I personally hold to three rules in Socratic dialogue :

1. Say what you want to say, also about the conversation as such, at any moment you think

it is suitable

2. Be concrete

3.Try to establish a common enterprise

The interventions of the facilitator can be legitimised according to these three rules.

While the possibility and necessity of dialogue is increasingly called upon today, actually engaging in dialogue with one another is very difficult and often unpleasant.

What are the difficulties?

Why are dialogues unpleasant?

He explains that Dialogue differs from a discussion in that it is:

– dialectic (means knowing through)

– aimed at insight in the value of judgements

– suspending judgements

– investigating and checking

– wanting to know the truth

– investigation

– listening to yourself and others

– attitude of taking the others point of view

– questioning

– slowness

– community orientated

Photo: From Flickr

I came across this paper on problem based learning (PBL), Wood says:

“The role of the tutor is to facilitate the proceedings (helping the chair to maintain group dynamics and moving the group through the task) and to ensure that the group achieves appropriate learning objectives in line with those set by the curriculum design team.”  “The tutor should encourage students to check their understanding of the material. He or she can do this by encouraging the students to ask open questions and ask each other to explain topics in their own words or by the use of drawings and diagrams.” Problem based learning could be very effective in the training of medical students, as that would expose them to “real life problems” with the use of case scenarios.  It requires a “group” approach to tackle the problems.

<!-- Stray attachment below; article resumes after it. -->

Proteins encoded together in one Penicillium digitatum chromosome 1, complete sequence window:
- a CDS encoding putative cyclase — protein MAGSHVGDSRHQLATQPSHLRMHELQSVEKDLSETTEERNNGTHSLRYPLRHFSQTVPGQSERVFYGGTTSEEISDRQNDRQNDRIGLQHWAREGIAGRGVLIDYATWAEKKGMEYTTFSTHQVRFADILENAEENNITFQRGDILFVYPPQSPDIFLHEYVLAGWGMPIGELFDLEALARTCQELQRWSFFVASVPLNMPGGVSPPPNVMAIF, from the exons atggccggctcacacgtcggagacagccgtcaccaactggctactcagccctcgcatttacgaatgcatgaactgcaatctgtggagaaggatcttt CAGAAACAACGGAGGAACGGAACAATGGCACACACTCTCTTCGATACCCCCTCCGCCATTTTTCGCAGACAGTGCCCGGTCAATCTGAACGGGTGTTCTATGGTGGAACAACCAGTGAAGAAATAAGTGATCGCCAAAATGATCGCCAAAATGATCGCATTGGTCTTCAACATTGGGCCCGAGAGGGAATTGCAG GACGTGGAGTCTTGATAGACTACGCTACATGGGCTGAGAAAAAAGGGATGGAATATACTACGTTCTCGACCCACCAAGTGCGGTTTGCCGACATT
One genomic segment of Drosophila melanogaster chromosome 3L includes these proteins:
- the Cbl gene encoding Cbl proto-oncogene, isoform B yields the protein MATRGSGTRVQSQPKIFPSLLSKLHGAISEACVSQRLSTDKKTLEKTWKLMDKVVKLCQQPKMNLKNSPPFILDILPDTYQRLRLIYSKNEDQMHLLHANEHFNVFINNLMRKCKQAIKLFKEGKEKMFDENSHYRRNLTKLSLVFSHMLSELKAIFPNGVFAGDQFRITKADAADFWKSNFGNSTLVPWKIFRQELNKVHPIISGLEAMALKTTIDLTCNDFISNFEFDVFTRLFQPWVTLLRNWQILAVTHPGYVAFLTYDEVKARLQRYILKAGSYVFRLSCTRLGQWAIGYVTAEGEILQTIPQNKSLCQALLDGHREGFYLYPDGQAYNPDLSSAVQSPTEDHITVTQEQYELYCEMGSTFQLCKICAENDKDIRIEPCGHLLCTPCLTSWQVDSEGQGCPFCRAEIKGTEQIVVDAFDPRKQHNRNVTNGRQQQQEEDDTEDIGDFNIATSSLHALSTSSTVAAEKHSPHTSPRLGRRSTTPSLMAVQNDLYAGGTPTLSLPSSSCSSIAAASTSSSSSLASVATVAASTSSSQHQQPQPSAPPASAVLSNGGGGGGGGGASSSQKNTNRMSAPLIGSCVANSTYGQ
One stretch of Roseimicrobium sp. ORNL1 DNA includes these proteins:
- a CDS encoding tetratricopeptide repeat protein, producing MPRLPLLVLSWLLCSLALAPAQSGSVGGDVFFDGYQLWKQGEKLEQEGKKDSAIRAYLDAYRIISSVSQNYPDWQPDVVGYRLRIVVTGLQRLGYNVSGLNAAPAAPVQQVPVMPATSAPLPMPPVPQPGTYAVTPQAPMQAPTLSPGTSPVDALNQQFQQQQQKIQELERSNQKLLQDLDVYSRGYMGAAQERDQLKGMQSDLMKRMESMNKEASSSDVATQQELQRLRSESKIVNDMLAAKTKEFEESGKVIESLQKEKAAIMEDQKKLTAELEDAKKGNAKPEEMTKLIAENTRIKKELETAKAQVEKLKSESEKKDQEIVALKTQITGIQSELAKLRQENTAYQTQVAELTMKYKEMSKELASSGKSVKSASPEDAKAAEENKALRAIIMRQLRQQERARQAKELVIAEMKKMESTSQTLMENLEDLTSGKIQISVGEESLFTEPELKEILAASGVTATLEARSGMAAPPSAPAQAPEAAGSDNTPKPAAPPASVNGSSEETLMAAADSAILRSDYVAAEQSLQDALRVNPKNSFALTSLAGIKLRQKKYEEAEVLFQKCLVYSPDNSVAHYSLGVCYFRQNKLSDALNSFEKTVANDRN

Wood concludes that PBL also generates a more stimulating and challenging educational environment, and the beneficial effects from the generic attributes acquired through PBL should not be underestimated

I found this paper on Using the Case Method to Teach Online Classes: Promoting Socratic Dialogue and Critical Thinking particularly helpful.  I then reflected on the learning from these critical points:

– Tone is conveyed through word choice in the virtual classroom

– Sarcasm in particular comes across poorly in Internet communication

– Teaching students how to create substantial discussion responses to the cases is the critical task of the instructor.